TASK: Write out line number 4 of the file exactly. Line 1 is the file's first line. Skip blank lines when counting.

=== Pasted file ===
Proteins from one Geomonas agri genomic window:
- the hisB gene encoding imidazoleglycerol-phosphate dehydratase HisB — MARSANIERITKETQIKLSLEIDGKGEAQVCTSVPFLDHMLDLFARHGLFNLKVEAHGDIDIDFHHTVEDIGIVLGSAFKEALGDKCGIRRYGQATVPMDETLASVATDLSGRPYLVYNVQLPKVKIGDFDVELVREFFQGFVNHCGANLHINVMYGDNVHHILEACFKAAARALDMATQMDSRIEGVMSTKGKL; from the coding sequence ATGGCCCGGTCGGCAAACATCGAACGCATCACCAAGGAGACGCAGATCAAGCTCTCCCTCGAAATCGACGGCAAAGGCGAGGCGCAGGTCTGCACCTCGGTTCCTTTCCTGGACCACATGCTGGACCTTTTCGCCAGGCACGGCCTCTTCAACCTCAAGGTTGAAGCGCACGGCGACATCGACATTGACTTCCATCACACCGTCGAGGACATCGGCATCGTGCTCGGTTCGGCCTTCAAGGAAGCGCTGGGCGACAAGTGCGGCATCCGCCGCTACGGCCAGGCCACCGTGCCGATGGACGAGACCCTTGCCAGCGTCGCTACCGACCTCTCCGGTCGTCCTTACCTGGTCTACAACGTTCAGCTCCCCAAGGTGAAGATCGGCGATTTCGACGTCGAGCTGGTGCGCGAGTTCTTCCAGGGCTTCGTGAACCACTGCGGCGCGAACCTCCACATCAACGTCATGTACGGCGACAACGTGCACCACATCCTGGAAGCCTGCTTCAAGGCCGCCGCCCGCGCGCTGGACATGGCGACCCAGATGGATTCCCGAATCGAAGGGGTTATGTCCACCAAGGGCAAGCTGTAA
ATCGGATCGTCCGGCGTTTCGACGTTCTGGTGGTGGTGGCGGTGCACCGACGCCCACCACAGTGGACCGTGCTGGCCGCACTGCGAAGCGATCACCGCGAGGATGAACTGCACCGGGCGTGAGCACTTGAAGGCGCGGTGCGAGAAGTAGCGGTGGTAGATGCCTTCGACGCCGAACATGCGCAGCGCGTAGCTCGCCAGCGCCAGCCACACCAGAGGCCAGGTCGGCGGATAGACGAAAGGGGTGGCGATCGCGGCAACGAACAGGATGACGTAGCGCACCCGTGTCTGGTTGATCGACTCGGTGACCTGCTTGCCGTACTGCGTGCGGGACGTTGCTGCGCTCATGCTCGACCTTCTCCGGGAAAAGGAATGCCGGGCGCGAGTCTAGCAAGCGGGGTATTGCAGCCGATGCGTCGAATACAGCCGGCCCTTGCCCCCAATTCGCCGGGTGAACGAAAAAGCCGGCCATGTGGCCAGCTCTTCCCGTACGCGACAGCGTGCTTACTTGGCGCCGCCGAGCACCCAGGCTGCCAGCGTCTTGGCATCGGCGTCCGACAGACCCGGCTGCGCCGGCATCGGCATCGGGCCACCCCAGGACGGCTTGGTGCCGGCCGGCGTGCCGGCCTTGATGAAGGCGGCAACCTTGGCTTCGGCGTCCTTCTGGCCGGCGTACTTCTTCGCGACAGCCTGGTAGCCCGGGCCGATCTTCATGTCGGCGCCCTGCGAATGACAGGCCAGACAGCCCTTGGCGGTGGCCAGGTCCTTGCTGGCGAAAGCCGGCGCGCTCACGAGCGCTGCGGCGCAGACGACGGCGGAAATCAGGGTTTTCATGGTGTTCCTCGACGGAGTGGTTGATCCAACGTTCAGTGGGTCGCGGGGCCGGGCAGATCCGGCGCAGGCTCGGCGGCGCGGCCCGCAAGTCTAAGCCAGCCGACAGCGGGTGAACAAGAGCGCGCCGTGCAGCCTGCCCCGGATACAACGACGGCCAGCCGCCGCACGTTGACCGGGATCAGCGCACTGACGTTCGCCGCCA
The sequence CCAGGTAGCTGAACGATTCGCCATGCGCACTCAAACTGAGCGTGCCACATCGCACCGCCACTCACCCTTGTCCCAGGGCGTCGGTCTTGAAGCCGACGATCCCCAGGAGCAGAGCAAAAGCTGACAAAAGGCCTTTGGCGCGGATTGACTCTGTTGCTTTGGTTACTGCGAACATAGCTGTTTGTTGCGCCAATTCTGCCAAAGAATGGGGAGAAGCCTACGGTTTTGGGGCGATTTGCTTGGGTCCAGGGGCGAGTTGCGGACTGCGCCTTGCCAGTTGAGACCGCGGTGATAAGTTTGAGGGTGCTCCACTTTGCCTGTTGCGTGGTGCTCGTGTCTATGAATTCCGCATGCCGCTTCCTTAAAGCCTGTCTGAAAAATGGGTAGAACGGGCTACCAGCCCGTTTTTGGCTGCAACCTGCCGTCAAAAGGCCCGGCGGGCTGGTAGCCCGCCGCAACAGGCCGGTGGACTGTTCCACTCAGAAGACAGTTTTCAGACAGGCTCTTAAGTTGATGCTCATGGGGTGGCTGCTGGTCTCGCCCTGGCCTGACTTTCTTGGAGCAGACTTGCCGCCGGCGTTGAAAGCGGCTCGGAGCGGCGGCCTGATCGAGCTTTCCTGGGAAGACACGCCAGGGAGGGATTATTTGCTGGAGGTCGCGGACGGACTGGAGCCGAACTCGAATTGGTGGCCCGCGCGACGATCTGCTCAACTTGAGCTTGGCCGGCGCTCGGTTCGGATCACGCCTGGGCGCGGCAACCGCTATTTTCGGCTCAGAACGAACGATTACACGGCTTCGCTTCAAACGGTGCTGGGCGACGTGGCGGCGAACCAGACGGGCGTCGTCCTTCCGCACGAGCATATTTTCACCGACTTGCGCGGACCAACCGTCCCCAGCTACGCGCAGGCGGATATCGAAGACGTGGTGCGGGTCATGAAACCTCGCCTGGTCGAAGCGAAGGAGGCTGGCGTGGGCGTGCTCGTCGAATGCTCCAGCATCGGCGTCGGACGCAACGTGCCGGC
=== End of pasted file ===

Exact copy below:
The sequence CCAGGTAGCTGAACGATTCGCCATGCGCACTCAAACTGAGCGTGCCACATCGCACCGCCACTCACCCTTGTCCCAGGGCGTCGGTCTTGAAGCCGACGATCCCCAGGAGCAGAGCAAAAGCTGACAAAAGGCCTTTGGCGCGGATTGACTCTGTTGCTTTGGTTACTGCGAACATAGCTGTTTGTTGCGCCAATTCTGCCAAAGAATGGGGAGAAGCCTACGGTTTTGGGGCGATTTGCTTGGGTCCAGGGGCGAGTTGCGGACTGCGCCTTGCCAGTTGAGACCGCGGTGATAAGTTTGAGGGTGCTCCACTTTGCCTGTTGCGTGGTGCTCGTGTCTATGAATTCCGCATGCCGCTTCCTTAAAGCCTGTCTGAAAAATGGGTAGAACGGGCTACCAGCCCGTTTTTGGCTGCAACCTGCCGTCAAAAGGCCCGGCGGGCTGGTAGCCCGCCGCAACAGGCCGGTGGACTGTTCCACTCAGAAGACAGTTTTCAGACAGGCTCTTAAGTTGATGCTCATGGGGTGGCTGCTGGTCTCGCCCTGGCCTGACTTTCTTGGAGCAGACTTGCCGCCGGCGTTGAAAGCGGCTCGGAGCGGCGGCCTGATCGAGCTTTCCTGGGAAGACACGCCAGGGAGGGATTATTTGCTGGAGGTCGCGGACGGACTGGAGCCGAACTCGAATTGGTGGCCCGCGCGACGATCTGCTCAACTTGAGCTTGGCCGGCGCTCGGTTCGGATCACGCCTGGGCGCGGCAACCGCTATTTTCGGCTCAGAACGAACGATTACACGGCTTCGCTTCAAACGGTGCTGGGCGACGTGGCGGCGAACCAGACGGGCGTCGTCCTTCCGCACGAGCATATTTTCACCGACTTGCGCGGACCAACCGTCCCCAGCTACGCGCAGGCGGATATCGAAGACGTGGTGCGGGTCATGAAACCTCGCCTGGTCGAAGCGAAGGAGGCTGGCGTGGGCGTGCTCGTCGAATGCTCCAGCATCGGCGTCGGACGCAACGTGCCGGC